Opinion: Portland needs your help now

Kevin Looper and Dan Lavey

Looper is a strategic consultant who generally advises Democrats and progressive causes. Lavey is a former Republican consultant who generally advises businesses. Both are residents of Portland and co-founders of People for Portland, a 501 (c) 4 organization.

Portland has a problem. And it’s not just COVID-19, the increase in homelessness, the decline in public safety and the garbage that is piling up across the city. It goes beyond a weak form of municipal government and inexplicably overlapping layers of jurisdiction – city, county, state, and whatever way you explain Metro to your friends. Of course, it’s all of those things to some extent. But Portland’s biggest problem is the inability of our elected officials at all levels to lead with the urgency, innovation and cooperation needed to save our shattered city.

As political consultants, we are usually behind the scenes. Over the years, we have fought on opposite sides of some important campaigns. Today we come together to save the city we love. We just launched People for Portland to provide a platform for everyday Portlanders to amplify their voices and make politicians listen more carefully to the people they have been elected to serve. We want to create an “election day” every day to demand actions that serve the common good.

We have three goals: 1) end the humanitarian crisis on our streets by moving people more quickly from dangerous and inhuman camps to safe and temporary shelters or housing; 2) immediately clean up the trash, graffiti and hazardous waste now commonplace in our once beautiful city and 3) improve public safety – by expanding the Portland Street response to better serve the people of Portland struggling with substance abuse issues and mental health; adding police and neighborhood patrols to combat the rise in violent crime; and demand body cameras on the police to enhance transparency and justice.

These goals are neither ideological nor partisan. They are practical. These are the basic expectations of people going about their daily lives – working to make ends meet, educating their children, running small businesses, going to school, keeping people healthy, or enjoying retirement. As citizens, we cannot allow ourselves to be comfortably numbed by what is becoming normal on our streets and in our neighborhoods and lose what makes our city so special.

Fortunately, despite our polarized political times, there is a startling agreement among voters in Portland. Survey conducted for us by respected pollster FM3 Research reveals that 84% of voters disapprove of the way elected officials deal with homelessness, 79% disapprove of the handling of downtown protests, and 74% disapprove of city clean-up efforts.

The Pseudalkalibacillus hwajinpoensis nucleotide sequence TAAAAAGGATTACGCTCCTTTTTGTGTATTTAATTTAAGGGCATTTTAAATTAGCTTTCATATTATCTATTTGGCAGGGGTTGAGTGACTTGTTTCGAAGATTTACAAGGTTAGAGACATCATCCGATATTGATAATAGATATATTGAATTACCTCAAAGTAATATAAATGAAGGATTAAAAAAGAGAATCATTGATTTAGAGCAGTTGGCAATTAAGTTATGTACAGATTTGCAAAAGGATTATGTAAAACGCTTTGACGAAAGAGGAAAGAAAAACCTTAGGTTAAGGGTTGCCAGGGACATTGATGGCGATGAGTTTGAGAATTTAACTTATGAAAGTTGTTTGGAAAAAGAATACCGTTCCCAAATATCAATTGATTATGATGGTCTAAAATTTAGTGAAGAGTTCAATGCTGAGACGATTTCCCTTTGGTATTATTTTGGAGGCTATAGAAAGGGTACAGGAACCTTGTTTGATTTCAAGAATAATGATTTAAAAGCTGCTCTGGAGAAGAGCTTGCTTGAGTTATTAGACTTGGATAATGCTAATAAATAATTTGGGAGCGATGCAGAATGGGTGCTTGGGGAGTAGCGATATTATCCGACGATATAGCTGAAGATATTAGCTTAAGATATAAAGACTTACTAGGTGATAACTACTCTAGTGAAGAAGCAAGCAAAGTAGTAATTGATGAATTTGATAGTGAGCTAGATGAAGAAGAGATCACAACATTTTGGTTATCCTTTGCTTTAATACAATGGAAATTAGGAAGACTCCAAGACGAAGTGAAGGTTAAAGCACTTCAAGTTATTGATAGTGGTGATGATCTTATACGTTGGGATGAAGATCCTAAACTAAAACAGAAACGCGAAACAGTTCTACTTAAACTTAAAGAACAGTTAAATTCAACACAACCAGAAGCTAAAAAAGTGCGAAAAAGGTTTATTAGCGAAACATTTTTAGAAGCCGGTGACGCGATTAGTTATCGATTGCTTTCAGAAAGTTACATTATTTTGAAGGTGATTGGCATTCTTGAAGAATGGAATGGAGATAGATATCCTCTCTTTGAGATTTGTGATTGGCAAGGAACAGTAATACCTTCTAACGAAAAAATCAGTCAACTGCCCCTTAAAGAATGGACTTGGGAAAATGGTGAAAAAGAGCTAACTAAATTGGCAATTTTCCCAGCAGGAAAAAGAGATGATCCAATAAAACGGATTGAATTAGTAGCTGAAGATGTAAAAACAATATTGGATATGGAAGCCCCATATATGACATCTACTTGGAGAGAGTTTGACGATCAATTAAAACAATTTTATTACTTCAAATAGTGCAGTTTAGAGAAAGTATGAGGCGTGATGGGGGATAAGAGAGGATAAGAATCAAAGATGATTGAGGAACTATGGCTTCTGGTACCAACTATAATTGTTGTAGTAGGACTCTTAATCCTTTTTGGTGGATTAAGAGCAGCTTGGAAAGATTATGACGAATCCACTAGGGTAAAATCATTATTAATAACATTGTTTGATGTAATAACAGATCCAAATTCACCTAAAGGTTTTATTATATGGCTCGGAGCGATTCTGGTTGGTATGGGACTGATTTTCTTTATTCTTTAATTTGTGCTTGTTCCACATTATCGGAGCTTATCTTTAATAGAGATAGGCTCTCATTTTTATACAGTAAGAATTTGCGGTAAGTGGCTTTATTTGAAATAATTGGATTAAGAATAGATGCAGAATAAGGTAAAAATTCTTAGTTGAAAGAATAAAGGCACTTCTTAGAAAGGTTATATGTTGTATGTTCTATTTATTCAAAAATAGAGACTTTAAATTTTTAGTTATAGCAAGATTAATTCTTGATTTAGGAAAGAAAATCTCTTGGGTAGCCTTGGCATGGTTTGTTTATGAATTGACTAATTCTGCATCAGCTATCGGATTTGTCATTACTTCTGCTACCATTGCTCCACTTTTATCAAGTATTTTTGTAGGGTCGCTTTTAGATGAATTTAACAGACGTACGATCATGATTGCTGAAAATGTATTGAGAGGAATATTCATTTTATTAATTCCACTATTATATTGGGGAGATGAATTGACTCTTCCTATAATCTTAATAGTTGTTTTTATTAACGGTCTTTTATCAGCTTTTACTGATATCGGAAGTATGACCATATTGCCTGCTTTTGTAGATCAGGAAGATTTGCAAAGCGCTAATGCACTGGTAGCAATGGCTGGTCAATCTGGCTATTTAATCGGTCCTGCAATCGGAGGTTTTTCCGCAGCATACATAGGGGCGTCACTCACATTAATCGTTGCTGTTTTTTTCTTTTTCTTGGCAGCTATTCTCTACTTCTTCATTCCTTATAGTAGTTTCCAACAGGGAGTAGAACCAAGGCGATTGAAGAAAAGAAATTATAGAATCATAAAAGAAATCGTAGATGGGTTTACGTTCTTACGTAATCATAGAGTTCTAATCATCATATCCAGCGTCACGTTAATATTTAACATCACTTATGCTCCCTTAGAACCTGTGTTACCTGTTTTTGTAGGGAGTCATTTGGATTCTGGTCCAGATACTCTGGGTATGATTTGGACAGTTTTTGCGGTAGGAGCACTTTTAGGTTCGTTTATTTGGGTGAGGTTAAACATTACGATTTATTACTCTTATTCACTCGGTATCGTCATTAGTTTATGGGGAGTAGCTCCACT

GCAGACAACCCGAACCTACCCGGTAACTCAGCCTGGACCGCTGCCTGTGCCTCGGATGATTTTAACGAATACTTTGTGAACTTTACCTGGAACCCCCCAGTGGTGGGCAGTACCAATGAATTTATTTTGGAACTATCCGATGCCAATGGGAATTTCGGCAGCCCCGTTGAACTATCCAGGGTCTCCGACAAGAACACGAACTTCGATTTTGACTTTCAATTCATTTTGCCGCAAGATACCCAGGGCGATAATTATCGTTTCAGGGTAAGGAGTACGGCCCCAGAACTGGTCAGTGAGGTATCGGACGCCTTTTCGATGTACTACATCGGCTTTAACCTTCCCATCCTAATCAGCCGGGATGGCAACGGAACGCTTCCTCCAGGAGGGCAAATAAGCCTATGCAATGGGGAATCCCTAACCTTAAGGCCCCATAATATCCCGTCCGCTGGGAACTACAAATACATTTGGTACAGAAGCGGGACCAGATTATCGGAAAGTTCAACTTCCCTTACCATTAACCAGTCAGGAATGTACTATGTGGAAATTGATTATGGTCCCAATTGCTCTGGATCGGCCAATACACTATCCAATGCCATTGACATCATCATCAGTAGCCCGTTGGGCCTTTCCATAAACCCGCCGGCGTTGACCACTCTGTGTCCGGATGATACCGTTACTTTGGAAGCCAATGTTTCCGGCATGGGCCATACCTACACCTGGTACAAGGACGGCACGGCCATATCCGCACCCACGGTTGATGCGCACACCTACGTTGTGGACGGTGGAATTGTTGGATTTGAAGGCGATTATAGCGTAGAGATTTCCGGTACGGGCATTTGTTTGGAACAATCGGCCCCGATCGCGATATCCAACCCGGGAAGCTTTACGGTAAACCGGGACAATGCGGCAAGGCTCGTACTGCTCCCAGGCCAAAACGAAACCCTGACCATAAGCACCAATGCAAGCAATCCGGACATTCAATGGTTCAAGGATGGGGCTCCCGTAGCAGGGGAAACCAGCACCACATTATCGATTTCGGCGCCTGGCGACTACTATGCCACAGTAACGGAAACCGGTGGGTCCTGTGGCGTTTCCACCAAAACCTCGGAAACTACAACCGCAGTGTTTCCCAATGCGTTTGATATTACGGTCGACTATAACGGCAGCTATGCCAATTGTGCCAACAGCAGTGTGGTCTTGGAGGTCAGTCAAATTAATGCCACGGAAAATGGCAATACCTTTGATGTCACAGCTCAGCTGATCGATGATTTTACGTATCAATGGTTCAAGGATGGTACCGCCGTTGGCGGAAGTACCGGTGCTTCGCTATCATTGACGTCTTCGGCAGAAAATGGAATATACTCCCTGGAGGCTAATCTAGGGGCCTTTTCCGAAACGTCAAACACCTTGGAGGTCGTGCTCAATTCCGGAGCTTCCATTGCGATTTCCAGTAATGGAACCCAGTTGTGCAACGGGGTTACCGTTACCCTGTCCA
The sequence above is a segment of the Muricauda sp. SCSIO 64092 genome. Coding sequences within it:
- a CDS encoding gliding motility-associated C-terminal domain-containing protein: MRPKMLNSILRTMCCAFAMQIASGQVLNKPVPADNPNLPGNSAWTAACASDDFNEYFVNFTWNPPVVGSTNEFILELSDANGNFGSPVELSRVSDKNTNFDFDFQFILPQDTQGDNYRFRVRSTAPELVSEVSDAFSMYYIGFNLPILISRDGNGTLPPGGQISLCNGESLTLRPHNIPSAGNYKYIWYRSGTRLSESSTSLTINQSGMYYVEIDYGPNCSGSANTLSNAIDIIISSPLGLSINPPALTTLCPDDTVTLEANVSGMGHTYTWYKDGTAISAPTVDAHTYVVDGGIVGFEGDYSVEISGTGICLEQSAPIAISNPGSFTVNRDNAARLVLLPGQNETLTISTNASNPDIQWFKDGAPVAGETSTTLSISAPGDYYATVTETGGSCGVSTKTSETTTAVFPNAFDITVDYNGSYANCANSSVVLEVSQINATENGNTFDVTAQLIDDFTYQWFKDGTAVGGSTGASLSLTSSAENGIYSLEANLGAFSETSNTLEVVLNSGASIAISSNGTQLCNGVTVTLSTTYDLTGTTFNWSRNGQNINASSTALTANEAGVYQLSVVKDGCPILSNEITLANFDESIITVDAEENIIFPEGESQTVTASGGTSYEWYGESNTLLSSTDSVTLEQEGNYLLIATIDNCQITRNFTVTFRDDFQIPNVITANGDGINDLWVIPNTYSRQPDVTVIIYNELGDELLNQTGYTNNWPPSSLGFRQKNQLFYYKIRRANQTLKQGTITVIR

In terms of solutions, 84% think that the tent camps are a humanitarian crisis that needs more action and 85% support the idea of ​​creating safe and managed villages across the city and forcing people off the streets. In terms of public safety, despite voters’ concerns of the Portland Police Department, 62% still think the police can be reformed, 91% support police force cameras to strengthen accountability on both sides of the law, and 49% think we have too few police officers, according to the poll, which took place May 13-18.

One figure that should worry all politicians is that 87% of voters say they will likely vote to replace current local officials if things don’t seriously improve before the next election.

At present, local and state tax revenues are skyrocketing. Voters approved hundreds of millions of new taxes and bonds to tackle homelessness. The federal government sends billions to state and local governments. The money is there – what is missing is the leadership to boldly tackle our problems.

Portland remains full of potential and is vital to the economic, social and cultural health of our region. But time is running out. Politicians are simply doing too little, too slowly. This will change if more and more elected officials hear the public every day. True leaders will emerge and false leaders will follow when we come together with one voice instead of waiting and hoping that it will improve on its own.

Go to www.peopleforportland.org and take action. Make your voice heard, share your story and donate or help us spread the word any way you can. Portland needs leadership – and it starts with you today.

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